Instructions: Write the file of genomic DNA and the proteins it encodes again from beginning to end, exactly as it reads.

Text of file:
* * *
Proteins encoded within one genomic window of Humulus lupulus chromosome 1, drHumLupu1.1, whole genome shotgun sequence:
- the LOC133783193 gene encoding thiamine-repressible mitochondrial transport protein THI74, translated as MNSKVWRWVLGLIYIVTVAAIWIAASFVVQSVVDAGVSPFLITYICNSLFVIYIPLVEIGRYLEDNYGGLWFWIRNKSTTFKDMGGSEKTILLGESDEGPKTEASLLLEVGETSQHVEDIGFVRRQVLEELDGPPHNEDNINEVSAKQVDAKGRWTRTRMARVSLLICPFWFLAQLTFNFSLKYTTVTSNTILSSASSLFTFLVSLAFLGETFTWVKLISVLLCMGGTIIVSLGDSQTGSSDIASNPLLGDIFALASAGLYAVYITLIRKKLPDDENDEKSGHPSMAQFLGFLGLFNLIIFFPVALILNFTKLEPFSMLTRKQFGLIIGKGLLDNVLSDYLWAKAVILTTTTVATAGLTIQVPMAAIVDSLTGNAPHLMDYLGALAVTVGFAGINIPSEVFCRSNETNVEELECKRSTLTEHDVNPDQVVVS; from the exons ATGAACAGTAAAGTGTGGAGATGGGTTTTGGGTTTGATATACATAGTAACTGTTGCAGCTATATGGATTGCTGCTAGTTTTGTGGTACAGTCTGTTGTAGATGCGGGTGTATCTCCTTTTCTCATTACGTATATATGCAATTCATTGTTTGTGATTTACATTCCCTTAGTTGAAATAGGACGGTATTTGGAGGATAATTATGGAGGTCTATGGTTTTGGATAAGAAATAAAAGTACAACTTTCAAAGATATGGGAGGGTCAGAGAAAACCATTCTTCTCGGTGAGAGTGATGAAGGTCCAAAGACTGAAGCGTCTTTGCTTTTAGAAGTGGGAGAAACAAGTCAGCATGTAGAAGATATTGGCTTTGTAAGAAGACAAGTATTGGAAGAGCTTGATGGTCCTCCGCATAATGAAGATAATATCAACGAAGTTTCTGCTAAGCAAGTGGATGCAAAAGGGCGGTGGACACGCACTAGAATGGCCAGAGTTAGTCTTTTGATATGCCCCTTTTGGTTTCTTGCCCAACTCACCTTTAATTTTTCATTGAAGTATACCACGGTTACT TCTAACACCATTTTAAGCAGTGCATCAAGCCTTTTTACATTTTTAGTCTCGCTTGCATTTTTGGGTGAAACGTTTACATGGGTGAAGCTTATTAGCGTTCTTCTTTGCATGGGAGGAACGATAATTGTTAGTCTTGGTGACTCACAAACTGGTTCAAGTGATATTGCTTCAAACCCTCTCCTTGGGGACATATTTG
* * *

Proteins encoded within one genomic window of Humulus lupulus chromosome 1, drHumLupu1.1, whole genome shotgun sequence:
- the LOC133783193 gene encoding thiamine-repressible mitochondrial transport protein THI74, translated as MNSKVWRWVLGLIYIVTVAAIWIAASFVVQSVVDAGVSPFLITYICNSLFVIYIPLVEIGRYLEDNYGGLWFWIRNKSTTFKDMGGSEKTILLGESDEGPKTEASLLLEVGETSQHVEDIGFVRRQVLEELDGPPHNEDNINEVSAKQVDAKGRWTRTRMARVSLLICPFWFLAQLTFNFSLKYTTVTSNTILSSASSLFTFLVSLAFLGETFTWVKLISVLLCMGGTIIVSLGDSQTGSSDIASNPLLGDIFALASAGLYAVYITLIRKKLPDDENDEKSGHPSMAQFLGFLGLFNLIIFFPVALILNFTKLEPFSMLTRKQFGLIIGKGLLDNVLSDYLWAKAVILTTTTVATAGLTIQVPMAAIVDSLTGNAPHLMDYLGALAVTVGFAGINIPSEVFCRSNETNVEELECKRSTLTEHDVNPDQVVVS; from the exons ATGAACAGTAAAGTGTGGAGATGGGTTTTGGGTTTGATATACATAGTAACTGTTGCAGCTATATGGATTGCTGCTAGTTTTGTGGTACAGTCTGTTGTAGATGCGGGTGTATCTCCTTTTCTCATTACGTATATATGCAATTCATTGTTTGTGATTTACATTCCCTTAGTTGAAATAGGACGGTATTTGGAGGATAATTATGGAGGTCTATGGTTTTGGATAAGAAATAAAAGTACAACTTTCAAAGATATGGGAGGGTCAGAGAAAACCATTCTTCTCGGTGAGAGTGATGAAGGTCCAAAGACTGAAGCGTCTTTGCTTTTAGAAGTGGGAGAAACAAGTCAGCATGTAGAAGATATTGGCTTTGTAAGAAGACAAGTATTGGAAGAGCTTGATGGTCCTCCGCATAATGAAGATAATATCAACGAAGTTTCTGCTAAGCAAGTGGATGCAAAAGGGCGGTGGACACGCACTAGAATGGCCAGAGTTAGTCTTTTGATATGCCCCTTTTGGTTTCTTGCCCAACTCACCTTTAATTTTTCATTGAAGTATACCACGGTTACT TCTAACACCATTTTAAGCAGTGCATCAAGCCTTTTTACATTTTTAGTCTCGCTTGCATTTTTGGGTGAAACGTTTACATGGGTGAAGCTTATTAGCGTTCTTCTTTGCATGGGAGGAACGATAATTGTTAGTCTTGGTGACTCACAAACTGGTTCAAGTGATATTGCTTCAAACCCTCTCCTTGGGGACATATTTG